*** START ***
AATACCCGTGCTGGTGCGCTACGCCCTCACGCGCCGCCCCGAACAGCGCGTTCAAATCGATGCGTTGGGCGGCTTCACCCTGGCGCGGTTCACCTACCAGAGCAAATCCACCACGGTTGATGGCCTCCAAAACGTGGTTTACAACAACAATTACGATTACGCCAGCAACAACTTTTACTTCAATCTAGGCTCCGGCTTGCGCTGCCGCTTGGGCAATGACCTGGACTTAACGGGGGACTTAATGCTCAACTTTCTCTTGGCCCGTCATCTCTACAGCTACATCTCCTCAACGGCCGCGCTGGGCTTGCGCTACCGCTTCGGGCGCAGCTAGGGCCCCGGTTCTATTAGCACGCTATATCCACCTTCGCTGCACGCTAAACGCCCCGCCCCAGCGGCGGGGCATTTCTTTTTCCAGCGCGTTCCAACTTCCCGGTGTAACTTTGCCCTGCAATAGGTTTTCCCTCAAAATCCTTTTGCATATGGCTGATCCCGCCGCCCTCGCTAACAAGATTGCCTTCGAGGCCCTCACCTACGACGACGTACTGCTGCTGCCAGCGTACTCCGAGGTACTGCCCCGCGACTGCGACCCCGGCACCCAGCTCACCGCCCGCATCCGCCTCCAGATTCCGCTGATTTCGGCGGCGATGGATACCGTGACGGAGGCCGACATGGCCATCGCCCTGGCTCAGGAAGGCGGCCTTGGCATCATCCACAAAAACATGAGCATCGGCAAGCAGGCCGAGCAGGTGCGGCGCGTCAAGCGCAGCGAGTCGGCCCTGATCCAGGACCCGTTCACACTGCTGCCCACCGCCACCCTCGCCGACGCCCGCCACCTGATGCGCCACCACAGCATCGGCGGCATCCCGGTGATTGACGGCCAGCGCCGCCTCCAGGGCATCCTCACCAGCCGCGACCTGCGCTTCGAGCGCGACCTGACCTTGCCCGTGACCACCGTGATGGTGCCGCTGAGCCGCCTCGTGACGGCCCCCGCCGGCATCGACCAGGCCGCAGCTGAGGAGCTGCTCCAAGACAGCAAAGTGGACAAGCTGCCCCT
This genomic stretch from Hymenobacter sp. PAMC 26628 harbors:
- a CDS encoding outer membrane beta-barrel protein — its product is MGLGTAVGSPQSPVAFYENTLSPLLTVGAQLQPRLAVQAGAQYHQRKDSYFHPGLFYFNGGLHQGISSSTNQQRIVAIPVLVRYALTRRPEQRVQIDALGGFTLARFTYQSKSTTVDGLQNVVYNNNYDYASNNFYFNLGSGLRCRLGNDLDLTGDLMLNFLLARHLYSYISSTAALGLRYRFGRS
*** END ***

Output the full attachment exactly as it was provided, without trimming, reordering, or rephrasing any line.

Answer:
AATACCCGTGCTGGTGCGCTACGCCCTCACGCGCCGCCCCGAACAGCGCGTTCAAATCGATGCGTTGGGCGGCTTCACCCTGGCGCGGTTCACCTACCAGAGCAAATCCACCACGGTTGATGGCCTCCAAAACGTGGTTTACAACAACAATTACGATTACGCCAGCAACAACTTTTACTTCAATCTAGGCTCCGGCTTGCGCTGCCGCTTGGGCAATGACCTGGACTTAACGGGGGACTTAATGCTCAACTTTCTCTTGGCCCGTCATCTCTACAGCTACATCTCCTCAACGGCCGCGCTGGGCTTGCGCTACCGCTTCGGGCGCAGCTAGGGCCCCGGTTCTATTAGCACGCTATATCCACCTTCGCTGCACGCTAAACGCCCCGCCCCAGCGGCGGGGCATTTCTTTTTCCAGCGCGTTCCAACTTCCCGGTGTAACTTTGCCCTGCAATAGGTTTTCCCTCAAAATCCTTTTGCATATGGCTGATCCCGCCGCCCTCGCTAACAAGATTGCCTTCGAGGCCCTCACCTACGACGACGTACTGCTGCTGCCAGCGTACTCCGAGGTACTGCCCCGCGACTGCGACCCCGGCACCCAGCTCACCGCCCGCATCCGCCTCCAGATTCCGCTGATTTCGGCGGCGATGGATACCGTGACGGAGGCCGACATGGCCATCGCCCTGGCTCAGGAAGGCGGCCTTGGCATCATCCACAAAAACATGAGCATCGGCAAGCAGGCCGAGCAGGTGCGGCGCGTCAAGCGCAGCGAGTCGGCCCTGATCCAGGACCCGTTCACACTGCTGCCCACCGCCACCCTCGCCGACGCCCGCCACCTGATGCGCCACCACAGCATCGGCGGCATCCCGGTGATTGACGGCCAGCGCCGCCTCCAGGGCATCCTCACCAGCCGCGACCTGCGCTTCGAGCGCGACCTGACCTTGCCCGTGACCACCGTGATGGTGCCGCTGAGCCGCCTCGTGACGGCCCCCGCCGGCATCGACCAGGCCGCAGCTGAGGAGCTGCTCCAAGACAGCAAAGTGGACAAGCTGCCCCT
This genomic stretch from Hymenobacter sp. PAMC 26628 harbors:
- a CDS encoding outer membrane beta-barrel protein — its product is MGLGTAVGSPQSPVAFYENTLSPLLTVGAQLQPRLAVQAGAQYHQRKDSYFHPGLFYFNGGLHQGISSSTNQQRIVAIPVLVRYALTRRPEQRVQIDALGGFTLARFTYQSKSTTVDGLQNVVYNNNYDYASNNFYFNLGSGLRCRLGNDLDLTGDLMLNFLLARHLYSYISSTAALGLRYRFGRS